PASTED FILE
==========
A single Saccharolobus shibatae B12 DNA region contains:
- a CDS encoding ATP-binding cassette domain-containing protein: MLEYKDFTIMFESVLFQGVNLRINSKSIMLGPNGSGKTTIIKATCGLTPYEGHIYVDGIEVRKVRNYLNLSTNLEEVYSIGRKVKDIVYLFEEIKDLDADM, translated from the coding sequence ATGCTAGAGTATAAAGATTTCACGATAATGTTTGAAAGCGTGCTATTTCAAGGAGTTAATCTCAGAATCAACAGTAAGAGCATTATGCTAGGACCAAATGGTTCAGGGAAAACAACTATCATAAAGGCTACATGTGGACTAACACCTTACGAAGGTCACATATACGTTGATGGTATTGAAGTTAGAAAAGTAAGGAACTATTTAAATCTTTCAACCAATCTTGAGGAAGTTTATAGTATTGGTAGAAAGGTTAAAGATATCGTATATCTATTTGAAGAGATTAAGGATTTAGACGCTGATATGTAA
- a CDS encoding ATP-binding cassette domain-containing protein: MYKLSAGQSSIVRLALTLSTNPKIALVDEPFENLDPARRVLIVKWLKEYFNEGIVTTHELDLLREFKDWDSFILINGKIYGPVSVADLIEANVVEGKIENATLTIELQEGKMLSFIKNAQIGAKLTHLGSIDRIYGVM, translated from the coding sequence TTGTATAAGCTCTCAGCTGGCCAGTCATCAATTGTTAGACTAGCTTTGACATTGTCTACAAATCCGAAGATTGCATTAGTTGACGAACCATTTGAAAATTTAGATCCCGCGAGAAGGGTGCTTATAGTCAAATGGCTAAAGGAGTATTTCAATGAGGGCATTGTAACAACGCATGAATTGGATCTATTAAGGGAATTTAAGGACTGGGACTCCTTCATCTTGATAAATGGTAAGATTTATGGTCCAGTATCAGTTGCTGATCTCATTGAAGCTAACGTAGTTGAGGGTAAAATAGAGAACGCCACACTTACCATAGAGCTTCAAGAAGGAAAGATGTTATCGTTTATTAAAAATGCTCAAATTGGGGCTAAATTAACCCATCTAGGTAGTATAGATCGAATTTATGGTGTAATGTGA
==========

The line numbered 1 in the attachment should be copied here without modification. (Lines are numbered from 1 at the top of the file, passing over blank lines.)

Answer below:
A single Saccharolobus shibatae B12 DNA region contains: